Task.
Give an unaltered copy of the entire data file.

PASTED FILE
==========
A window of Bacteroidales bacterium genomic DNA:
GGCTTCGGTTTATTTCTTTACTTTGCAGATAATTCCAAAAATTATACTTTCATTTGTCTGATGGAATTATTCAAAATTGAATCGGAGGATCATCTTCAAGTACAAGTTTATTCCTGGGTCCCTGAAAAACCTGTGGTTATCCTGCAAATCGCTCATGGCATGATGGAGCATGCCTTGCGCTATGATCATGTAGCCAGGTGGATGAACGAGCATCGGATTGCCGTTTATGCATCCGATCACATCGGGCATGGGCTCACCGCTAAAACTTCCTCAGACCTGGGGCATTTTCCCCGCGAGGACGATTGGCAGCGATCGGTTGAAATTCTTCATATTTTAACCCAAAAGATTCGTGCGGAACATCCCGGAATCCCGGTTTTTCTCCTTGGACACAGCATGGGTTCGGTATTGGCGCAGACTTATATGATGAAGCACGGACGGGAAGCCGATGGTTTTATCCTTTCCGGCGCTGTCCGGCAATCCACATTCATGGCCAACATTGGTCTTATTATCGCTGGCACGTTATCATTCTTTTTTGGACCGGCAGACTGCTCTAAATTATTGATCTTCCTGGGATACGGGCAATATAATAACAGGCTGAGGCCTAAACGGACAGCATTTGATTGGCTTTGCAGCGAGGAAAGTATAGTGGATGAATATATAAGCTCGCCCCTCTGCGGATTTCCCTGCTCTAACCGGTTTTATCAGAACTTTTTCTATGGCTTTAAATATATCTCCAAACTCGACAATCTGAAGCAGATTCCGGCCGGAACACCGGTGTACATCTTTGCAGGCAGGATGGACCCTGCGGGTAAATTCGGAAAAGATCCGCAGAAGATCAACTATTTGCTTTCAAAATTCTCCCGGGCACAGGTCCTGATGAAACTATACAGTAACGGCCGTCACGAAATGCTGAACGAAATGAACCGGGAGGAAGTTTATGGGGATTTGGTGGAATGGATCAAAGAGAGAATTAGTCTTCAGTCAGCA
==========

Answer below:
A window of Bacteroidales bacterium genomic DNA:
GGCTTCGGTTTATTTCTTTACTTTGCAGATAATTCCAAAAATTATACTTTCATTTGTCTGATGGAATTATTCAAAATTGAATCGGAGGATCATCTTCAAGTACAAGTTTATTCCTGGGTCCCTGAAAAACCTGTGGTTATCCTGCAAATCGCTCATGGCATGATGGAGCATGCCTTGCGCTATGATCATGTAGCCAGGTGGATGAACGAGCATCGGATTGCCGTTTATGCATCCGATCACATCGGGCATGGGCTCACCGCTAAAACTTCCTCAGACCTGGGGCATTTTCCCCGCGAGGACGATTGGCAGCGATCGGTTGAAATTCTTCATATTTTAACCCAAAAGATTCGTGCGGAACATCCCGGAATCCCGGTTTTTCTCCTTGGACACAGCATGGGTTCGGTATTGGCGCAGACTTATATGATGAAGCACGGACGGGAAGCCGATGGTTTTATCCTTTCCGGCGCTGTCCGGCAATCCACATTCATGGCCAACATTGGTCTTATTATCGCTGGCACGTTATCATTCTTTTTTGGACCGGCAGACTGCTCTAAATTATTGATCTTCCTGGGATACGGGCAATATAATAACAGGCTGAGGCCTAAACGGACAGCATTTGATTGGCTTTGCAGCGAGGAAAGTATAGTGGATGAATATATAAGCTCGCCCCTCTGCGGATTTCCCTGCTCTAACCGGTTTTATCAGAACTTTTTCTATGGCTTTAAATATATCTCCAAACTCGACAATCTGAAGCAGATTCCGGCCGGAACACCGGTGTACATCTTTGCAGGCAGGATGGACCCTGCGGGTAAATTCGGAAAAGATCCGCAGAAGATCAACTATTTGCTTTCAAAATTCTCCCGGGCACAGGTCCTGATGAAACTATACAGTAACGGCCGTCACGAAATGCTGAACGAAATGAACCGGGAGGAAGTTTATGGGGATTTGGTGGAATGGATCAAAGAGAGAATTAGTCTTCAGTCAGCA